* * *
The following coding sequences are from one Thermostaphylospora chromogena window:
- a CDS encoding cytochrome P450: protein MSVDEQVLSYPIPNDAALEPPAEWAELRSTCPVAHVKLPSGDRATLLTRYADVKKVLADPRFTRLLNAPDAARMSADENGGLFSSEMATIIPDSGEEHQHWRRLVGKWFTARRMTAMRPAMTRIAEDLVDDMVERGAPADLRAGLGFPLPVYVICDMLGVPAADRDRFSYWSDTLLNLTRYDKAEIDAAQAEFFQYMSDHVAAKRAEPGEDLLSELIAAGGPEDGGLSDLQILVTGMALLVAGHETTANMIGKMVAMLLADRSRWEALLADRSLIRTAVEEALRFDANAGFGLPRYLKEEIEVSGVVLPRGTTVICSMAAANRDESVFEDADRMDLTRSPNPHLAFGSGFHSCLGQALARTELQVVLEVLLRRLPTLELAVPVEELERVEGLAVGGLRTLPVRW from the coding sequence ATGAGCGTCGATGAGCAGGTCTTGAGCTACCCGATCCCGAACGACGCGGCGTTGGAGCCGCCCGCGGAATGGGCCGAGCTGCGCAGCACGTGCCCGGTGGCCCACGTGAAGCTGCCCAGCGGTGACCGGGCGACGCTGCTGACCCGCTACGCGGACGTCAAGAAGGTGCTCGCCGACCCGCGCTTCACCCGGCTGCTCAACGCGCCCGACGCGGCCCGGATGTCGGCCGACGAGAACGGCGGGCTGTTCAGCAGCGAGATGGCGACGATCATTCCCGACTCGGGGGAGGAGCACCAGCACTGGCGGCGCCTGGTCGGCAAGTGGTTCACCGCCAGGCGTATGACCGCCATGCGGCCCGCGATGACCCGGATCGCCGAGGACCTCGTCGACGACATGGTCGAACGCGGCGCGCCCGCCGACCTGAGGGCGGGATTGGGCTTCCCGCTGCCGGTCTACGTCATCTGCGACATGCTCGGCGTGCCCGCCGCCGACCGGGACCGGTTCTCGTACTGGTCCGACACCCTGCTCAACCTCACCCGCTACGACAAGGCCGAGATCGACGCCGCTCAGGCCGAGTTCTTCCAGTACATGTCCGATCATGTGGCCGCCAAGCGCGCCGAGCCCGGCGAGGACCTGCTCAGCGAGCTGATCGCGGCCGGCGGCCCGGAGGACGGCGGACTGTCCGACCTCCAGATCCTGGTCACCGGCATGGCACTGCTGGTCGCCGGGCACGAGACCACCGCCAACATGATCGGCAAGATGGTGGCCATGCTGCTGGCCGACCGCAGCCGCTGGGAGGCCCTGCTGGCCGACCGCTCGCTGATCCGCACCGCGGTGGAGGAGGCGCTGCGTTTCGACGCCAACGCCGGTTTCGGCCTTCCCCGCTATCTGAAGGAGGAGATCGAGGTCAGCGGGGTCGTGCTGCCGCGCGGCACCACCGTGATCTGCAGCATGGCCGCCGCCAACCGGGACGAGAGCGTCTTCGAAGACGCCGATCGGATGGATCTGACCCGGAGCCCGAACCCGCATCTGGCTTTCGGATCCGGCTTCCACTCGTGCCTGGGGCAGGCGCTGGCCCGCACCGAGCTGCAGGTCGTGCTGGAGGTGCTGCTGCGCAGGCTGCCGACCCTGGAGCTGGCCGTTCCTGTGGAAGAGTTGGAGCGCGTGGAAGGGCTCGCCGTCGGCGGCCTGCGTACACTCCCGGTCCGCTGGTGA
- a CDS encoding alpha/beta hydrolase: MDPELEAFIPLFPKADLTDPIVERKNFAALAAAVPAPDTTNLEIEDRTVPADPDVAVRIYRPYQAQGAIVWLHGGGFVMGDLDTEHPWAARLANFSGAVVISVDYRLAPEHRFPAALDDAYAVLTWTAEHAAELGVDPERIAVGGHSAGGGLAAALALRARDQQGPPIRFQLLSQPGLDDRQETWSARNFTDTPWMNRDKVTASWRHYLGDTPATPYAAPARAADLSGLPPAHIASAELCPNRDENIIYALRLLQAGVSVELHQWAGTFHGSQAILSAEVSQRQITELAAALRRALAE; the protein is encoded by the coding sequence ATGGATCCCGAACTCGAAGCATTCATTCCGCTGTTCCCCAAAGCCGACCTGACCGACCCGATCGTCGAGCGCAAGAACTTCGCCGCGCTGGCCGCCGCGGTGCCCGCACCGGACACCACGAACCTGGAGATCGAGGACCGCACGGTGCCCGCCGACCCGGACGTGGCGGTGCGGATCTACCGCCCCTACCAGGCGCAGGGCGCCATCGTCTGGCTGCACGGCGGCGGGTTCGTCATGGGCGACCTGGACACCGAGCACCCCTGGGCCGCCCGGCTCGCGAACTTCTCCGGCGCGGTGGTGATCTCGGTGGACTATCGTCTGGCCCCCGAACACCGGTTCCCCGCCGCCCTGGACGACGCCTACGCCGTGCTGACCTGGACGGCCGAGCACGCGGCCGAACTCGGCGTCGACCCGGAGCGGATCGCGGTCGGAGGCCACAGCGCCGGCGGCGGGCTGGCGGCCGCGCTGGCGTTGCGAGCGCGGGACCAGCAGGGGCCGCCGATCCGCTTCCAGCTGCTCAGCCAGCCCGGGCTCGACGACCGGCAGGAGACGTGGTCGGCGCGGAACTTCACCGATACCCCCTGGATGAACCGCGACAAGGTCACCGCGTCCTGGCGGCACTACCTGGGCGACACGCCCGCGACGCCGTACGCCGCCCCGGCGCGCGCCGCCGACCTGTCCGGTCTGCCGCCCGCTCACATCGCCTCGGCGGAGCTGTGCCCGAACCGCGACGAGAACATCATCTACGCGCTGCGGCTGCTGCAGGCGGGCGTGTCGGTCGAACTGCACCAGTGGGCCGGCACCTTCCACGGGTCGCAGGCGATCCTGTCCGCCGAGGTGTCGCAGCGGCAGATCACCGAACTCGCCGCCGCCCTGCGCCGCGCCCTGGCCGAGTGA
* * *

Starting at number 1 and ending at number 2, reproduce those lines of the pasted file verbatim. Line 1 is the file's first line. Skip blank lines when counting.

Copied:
The following coding sequences are from one Thermostaphylospora chromogena window:
- a CDS encoding cytochrome P450: protein MSVDEQVLSYPIPNDAALEPPAEWAELRSTCPVAHVKLPSGDRATLLTRYADVKKVLADPRFTRLLNAPDAARMSADENGGLFSSEMATIIPDSGEEHQHWRRLVGKWFTARRMTAMRPAMTRIAEDLVDDMVERGAPADLRAGLGFPLPVYVICDMLGVPAADRDRFSYWSDTLLNLTRYDKAEIDAAQAEFFQYMSDHVAAKRAEPGEDLLSELIAAGGPEDGGLSDLQILVTGMALLVAGHETTANMIGKMVAMLLADRSRWEALLADRSLIRTAVEEALRFDANAGFGLPRYLKEEIEVSGVVLPRGTTVICSMAAANRDESVFEDADRMDLTRSPNPHLAFGSGFHSCLGQALARTELQVVLEVLLRRLPTLELAVPVEELERVEGLAVGGLRTLPVRW from the coding sequence ATGAGCGTCGATGAGCAGGTCTTGAGCTACCCGATCCCGAACGACGCGGCGTTGGAGCCGCCCGCGGAATGGGCCGAGCTGCGCAGCACGTGCCCGGTGGCCCACGTGAAGCTGCCCAGCGGTGACCGGGCGACGCTGCTGACCCGCTACGCGGACGTCAAGAAGGTGCTCGCCGACCCGCGCTTCACCCGGCTGCTCAACGCGCCCGACGCGGCCCGGATGTCGGCCGACGAGAACGGCGGGCTGTTCAGCAGCGAGATGGCGACGATCATTCCCGACTCGGGGGAGGAGCACCAGCACTGGCGGCGCCTGGTCGGCAAGTGGTTCACCGCCAGGCGTATGACCGCCATGCGGCCCGCGATGACCCGGATCGCCGAGGACCTCGTCGACGACATGGTCGAACGCGGCGCGCCCGCCGACCTGAGGGCGGGATTGGGCTTCCCGCTGCCGGTCTACGTCATCTGCGACATGCTCGGCGTGCCCGCCGCCGACCGGGACCGGTTCTCGTACTGGTCCGACACCCTGCTCAACCTCACCCGCTACGACAAGGCCGAGATCGACGCCGCTCAGGCCGAGTTCTTCCAGTACATGTCCGATCATGTGGCCGCCAAGCGCGCCGAGCCCGGCGAGGACCTGCTCAGCGAGCTGATCGCGGCCGGCGGCCCGGAGGACGGCGGACTGTCCGACCTCCAGATCCTGGTCACCGGCATGGCACTGCTGGTCGCCGGGCACGAGACCACCGCCAACATGATCGGCAAGATGGTGGCCATGCTGCTGGCCGACCGCAGCCGCTGGGAGGCCCTGCTGGCCGACCGCTCGCTGATCCGCACCGCGGTGGAGGAGGCGCTGCGTTTCGACGCCAACGCCGGTTTCGGCCTTCCCCGCTATCTGAAGGAGGAGATCGAGGTCAGCGGGGTCGTGCTGCCGCGCGGCACCACCGTGATCTGCAGCATGGCCGCCGCCAACCGGGACGAGAGCGTCTTCGAAGACGCCGATCGGATGGATCTGACCCGGAGCCCGAACCCGCATCTGGCTTTCGGATCCGGCTTCCACTCGTGCCTGGGGCAGGCGCTGGCCCGCACCGAGCTGCAGGTCGTGCTGGAGGTGCTGCTGCGCAGGCTGCCGACCCTGGAGCTGGCCGTTCCTGTGGAAGAGTTGGAGCGCGTGGAAGGGCTCGCCGTCGGCGGCCTGCGTACACTCCCGGTCCGCTGGTGA